• n age A particular period of history, as distinguished from others; a historical epoch: as, the golden age; the age of heroes; the age of Pericles; the dramatists of the Elizabethan age. See ages in mythology and history, below.
    • n age In geology, a great period of the history of the earth, characterized by the development of some particular phase of organic life or of physical condition: as, the age of reptiles; the age of ice. In Dana's scheme of classification, the Silurian is the age of invertebrates, the Devonian the age of fishes, the Mesozoic the age of reptiles, the Tertiary the age of mammals, and the Quaternary the age of man.
    • n age The people who live at a particular period; hence, a generation or a succession of generations: as, ages yet unborn.
    • n age A century; the period of one hundred years, as in the phrases dark ages, middle ages, etc.
    • n age A great length of time; a protracted period: as, I have not seen you for an age.
    • n age In poker, the eldest hand, or the first player to the left of the dealer who bets.
    • n age The dark ages, a period of European history, beginning with or shortly before the fall of the Roman Empire of the West (a. d. 476), marked by a general decline of learning and civilization. It was introduced by the great influx of barbarians into western Europe in the fourth and fifth centuries known as the wandering of the nations, and is reckoned by Hallam as extending to the eleventh century, when a general revival of wealth, manners, taste, and learning began, and by others to the time of Dante in the thirteenth century, or later. The middle ages, a period of about a thousand years, between the close of what is technically considered ancient history and the first definite movements in Europe of the distinctively modern spirit of freedom and enterprise. Its beginning is synchronous with that of the dark ages, and it is variously reckoned as extending to the fall of Constantinople (1453), the invention of printing, the Renaissance, or the discovery of America, in the fifteenth century, or to the Reformation, in the early part of the sixteenth. The feudal ages, a portion of the middle ages, marked by the prevalence of feudal institutions and of the spirit of chivalry, extending from their nearly universal establishment in the tenth century to their decline in the sixteenth.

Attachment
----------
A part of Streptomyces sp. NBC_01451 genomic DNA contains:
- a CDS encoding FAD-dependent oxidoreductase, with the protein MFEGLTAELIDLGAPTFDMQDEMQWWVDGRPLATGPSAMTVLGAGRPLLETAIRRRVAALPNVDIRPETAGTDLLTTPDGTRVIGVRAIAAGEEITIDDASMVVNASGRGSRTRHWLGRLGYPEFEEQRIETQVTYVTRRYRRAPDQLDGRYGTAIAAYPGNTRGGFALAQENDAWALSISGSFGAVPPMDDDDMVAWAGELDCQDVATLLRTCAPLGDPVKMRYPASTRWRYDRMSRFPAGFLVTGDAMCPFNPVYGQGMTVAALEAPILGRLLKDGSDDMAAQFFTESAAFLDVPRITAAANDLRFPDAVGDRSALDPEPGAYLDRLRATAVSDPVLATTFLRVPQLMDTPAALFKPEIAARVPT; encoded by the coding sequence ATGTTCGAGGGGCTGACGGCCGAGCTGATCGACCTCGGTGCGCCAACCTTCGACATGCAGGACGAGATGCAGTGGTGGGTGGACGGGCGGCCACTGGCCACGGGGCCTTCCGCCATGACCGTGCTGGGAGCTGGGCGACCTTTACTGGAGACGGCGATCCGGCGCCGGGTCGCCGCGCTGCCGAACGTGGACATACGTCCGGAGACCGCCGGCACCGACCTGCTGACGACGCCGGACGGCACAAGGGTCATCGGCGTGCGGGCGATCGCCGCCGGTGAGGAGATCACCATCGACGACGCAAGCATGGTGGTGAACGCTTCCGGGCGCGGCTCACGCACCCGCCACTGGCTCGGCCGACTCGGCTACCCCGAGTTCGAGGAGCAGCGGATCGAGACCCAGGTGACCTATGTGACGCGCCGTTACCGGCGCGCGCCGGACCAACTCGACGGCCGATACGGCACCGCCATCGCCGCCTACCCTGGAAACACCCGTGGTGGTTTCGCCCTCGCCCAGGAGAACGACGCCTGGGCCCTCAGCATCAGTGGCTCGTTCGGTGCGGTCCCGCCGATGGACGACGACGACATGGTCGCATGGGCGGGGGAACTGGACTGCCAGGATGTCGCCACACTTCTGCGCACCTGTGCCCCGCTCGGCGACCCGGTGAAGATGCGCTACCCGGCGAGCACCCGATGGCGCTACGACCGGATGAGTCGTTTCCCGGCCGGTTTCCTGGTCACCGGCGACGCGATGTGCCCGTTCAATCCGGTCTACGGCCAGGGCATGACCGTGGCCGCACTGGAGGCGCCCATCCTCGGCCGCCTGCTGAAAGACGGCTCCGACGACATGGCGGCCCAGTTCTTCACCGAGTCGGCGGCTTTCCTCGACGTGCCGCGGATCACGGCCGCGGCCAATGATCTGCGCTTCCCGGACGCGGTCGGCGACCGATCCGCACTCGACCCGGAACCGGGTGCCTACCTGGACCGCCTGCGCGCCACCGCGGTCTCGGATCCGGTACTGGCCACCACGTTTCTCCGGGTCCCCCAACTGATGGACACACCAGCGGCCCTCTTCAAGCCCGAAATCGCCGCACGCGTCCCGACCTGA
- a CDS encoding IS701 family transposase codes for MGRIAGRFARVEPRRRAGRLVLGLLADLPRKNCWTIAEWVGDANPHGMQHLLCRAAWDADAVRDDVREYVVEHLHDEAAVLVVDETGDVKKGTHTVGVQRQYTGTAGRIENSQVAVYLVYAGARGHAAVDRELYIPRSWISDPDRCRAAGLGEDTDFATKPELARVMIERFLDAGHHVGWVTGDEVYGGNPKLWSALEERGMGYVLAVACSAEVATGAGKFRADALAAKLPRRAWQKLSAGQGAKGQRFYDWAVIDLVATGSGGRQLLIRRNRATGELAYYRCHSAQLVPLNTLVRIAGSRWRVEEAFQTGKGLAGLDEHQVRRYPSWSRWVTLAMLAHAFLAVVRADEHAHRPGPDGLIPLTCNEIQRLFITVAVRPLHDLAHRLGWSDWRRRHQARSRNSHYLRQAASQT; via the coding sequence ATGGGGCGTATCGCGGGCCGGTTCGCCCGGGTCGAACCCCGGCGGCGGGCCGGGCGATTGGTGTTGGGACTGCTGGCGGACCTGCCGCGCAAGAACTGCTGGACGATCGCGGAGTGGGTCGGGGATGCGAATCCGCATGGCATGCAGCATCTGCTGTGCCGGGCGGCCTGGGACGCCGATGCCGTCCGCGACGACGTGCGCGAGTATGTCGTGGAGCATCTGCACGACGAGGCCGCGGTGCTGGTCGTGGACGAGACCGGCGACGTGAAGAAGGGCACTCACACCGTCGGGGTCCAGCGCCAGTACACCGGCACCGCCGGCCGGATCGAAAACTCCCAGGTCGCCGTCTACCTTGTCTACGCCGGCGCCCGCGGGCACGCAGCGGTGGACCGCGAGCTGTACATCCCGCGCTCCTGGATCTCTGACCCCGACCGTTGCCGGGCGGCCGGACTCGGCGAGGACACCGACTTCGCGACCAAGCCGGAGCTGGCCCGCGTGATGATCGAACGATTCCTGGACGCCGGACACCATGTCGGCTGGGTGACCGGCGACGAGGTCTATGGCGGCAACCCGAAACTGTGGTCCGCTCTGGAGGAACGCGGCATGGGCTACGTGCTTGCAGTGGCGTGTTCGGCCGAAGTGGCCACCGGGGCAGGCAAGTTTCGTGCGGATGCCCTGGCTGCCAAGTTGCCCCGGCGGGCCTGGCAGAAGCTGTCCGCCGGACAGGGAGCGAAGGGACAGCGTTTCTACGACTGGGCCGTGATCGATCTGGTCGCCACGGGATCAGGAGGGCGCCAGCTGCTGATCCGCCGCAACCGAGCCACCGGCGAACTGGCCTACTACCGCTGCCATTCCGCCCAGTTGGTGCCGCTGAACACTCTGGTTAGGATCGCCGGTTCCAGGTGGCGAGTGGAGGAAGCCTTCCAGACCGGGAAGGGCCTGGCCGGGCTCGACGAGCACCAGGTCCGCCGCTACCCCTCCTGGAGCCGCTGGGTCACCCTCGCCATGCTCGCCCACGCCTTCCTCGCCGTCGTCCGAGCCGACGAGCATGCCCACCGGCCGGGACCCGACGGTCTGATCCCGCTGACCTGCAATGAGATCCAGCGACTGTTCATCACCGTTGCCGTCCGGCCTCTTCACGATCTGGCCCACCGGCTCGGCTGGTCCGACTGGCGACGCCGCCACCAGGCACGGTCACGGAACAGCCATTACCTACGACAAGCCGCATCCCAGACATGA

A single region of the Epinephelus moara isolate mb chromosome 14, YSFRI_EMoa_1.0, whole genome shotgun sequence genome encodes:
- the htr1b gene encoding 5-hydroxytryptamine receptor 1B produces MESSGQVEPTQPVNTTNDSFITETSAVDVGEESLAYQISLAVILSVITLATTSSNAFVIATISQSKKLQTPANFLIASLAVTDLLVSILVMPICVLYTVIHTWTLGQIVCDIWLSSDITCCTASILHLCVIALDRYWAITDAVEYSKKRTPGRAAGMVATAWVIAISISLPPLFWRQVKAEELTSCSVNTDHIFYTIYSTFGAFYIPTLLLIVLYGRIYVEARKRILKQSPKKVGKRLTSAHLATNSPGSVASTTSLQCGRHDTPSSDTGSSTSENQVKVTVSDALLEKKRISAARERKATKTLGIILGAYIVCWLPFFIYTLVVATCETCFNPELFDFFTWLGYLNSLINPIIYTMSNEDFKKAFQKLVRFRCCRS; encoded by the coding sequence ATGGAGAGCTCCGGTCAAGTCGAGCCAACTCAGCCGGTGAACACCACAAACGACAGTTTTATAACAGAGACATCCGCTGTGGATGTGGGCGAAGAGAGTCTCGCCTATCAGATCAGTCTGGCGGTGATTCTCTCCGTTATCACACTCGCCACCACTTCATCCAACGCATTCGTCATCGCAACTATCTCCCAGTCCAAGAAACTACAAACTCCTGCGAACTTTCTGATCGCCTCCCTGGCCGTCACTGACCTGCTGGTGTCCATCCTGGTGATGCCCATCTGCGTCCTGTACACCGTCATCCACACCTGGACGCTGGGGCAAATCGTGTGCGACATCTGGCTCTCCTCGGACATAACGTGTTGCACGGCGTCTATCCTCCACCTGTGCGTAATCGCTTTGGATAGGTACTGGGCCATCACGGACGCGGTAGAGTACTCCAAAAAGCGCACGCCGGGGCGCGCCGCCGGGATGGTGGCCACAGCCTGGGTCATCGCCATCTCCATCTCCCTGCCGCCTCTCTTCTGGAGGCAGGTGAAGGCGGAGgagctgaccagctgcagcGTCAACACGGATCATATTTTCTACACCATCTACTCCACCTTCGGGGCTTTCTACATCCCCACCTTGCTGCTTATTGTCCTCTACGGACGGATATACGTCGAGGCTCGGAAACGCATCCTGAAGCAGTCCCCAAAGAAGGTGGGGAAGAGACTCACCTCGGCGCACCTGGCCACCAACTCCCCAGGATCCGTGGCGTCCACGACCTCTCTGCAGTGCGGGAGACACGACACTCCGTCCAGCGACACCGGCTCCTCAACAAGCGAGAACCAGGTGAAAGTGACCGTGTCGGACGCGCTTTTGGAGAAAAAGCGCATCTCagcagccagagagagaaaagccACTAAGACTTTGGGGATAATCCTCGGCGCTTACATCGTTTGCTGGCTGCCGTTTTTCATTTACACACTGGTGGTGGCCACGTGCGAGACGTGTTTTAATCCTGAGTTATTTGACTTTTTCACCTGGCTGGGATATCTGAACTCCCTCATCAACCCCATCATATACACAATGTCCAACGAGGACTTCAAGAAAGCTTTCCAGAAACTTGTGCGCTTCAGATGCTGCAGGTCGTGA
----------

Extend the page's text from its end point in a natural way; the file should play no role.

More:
• n age In Anglican churches, the age at which a man may be ordained to any one of the three grades of the ministry.
    • age To grow old; assume the appearance of old age: as, he ages rapidly.
    • age To make old; cause to grow or to seem old; produce the effect of age upon; bring to maturity or to a state fit for use; give the character of age or ripeness to: as, to age wine, clay, etc.
    • age A noun suffix of French, ultimately of Latin origin. Frequent in words taken from the French, as language, savage, voyage, pottage, baggage, etc., it has come to be a common English formative, forming, from names of things, collective nouns, as fruitage, leafage, baggage, etc.; from personal terms, nouns denoting condition, office, rank, service, fee, etc., as bondage, parsonage, porterage, etc.; from verbs, nouns expressing various relations, as breakage, clearage, postage, steerage, etc.
    • age To expose (mordanted or dyed cloth) to the air in order to fix the mordant or dye in insoluble form.
    • n age The fat obtained from the Coccus axin of Mexico. Also called axin.
    • ***
Chambers's Twentieth Century Dictionary
  • Interesting fact: In the Middle Ages, peacocks and swans were sometimes served at Christmas dinners